TAIPEI (Taiwan News) — A week after announcing the first nosocomial Wuhan coronavirus infection of a health worker in many months, the head of Taiwan's Central Epidemic Command Center (CECC) inadvertently revealed the name of the hospital, before officially acknowledging it.
On Jan. 12, Health Minister and Central Epidemic Command Center (CECC) head Chen Shih-chung (陳時中) announced that a doctor and a nurse from a "hospital in northern Taiwan" had tested positive for COVID-19. That same day, the CECC issued a preliminary list of locations where the two had recently visited.
However, Chen did not mention the name of the hospital. The next day, more locations the two had visited were revealed, but the hospital was again not mentioned.
On Thursday (Jan. 14), Chen explained that he was refusing to reveal the name of the hospital in order to prevent the healthcare workers from being the target of online criticism. Over the coming days, the media began to ask Chen whether he could reveal the name of the hospital, but he resisted.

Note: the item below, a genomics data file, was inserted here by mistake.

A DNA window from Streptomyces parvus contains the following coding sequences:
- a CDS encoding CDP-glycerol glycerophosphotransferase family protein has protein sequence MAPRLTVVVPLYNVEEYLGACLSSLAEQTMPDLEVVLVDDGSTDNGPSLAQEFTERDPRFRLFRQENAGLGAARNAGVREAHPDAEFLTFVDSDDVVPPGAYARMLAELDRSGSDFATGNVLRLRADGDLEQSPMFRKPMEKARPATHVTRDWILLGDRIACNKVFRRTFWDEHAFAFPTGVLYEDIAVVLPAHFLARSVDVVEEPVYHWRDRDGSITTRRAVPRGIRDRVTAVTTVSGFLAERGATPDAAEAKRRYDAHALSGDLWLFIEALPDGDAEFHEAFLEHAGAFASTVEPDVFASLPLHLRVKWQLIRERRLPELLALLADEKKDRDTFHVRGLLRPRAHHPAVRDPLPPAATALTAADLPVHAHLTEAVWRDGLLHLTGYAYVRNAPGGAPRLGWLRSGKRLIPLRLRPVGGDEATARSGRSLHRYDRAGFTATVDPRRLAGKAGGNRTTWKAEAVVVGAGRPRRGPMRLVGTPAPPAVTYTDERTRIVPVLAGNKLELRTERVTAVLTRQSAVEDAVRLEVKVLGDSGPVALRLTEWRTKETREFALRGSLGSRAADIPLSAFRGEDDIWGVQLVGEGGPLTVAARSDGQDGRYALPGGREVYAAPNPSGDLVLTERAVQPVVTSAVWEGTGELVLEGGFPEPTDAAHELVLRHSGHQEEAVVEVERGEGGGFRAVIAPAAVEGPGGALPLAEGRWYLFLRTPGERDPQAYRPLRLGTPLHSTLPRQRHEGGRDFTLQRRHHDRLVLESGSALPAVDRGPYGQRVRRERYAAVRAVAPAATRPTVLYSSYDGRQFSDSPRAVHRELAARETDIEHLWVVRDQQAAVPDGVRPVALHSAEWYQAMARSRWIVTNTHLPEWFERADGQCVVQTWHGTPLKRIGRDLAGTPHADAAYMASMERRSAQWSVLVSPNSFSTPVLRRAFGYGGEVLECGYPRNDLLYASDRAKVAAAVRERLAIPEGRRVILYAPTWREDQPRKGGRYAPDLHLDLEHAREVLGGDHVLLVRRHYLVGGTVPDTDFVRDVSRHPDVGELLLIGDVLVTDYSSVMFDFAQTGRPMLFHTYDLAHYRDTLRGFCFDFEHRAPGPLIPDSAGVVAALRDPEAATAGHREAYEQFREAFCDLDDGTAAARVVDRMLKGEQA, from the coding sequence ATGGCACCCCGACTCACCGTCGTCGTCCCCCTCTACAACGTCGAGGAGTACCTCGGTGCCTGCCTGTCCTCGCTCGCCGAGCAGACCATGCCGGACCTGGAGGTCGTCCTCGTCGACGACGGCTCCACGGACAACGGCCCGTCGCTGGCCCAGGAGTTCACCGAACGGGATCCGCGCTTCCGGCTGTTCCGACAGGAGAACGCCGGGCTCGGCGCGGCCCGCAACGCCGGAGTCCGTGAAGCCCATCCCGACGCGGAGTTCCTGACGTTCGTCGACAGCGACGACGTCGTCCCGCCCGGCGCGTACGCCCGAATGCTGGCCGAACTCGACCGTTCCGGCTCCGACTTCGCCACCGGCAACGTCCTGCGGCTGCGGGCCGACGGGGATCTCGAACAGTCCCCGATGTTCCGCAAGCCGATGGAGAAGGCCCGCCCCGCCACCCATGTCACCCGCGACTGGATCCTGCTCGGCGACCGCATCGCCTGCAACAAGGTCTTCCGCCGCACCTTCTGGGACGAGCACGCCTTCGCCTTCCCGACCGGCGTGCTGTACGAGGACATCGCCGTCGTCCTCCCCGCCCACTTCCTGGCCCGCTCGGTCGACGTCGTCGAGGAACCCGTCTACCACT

On Saturday (Jan. 16), a second nurse was added to the hospital cluster, while on Sunday (Jan. 17) a second doctor was reported, but still no word on which hospital the outbreak was occurring in.
Finally, on Monday (Jan. 18), when a reporter asked Chen whether he would go to the front lines of the hospital to assess the situation there, he said, "Depending on the situation, it was decided at noon today that Chief Executive Wang would go to 'Taoyuan Ministry.'" The reporter then reminded Chen that he had accidentally revealed the name of the hospital.
In response, Chen cracked a smile and said, "I'm afraid this is a trap question. Did I mention it just now? Well, everyone knows it. That is our ministry-level Taoyuan General Hospital." Many had suspected that this was the hospital, as it was the closest one to the locations the first doctor and nurse infected had visited.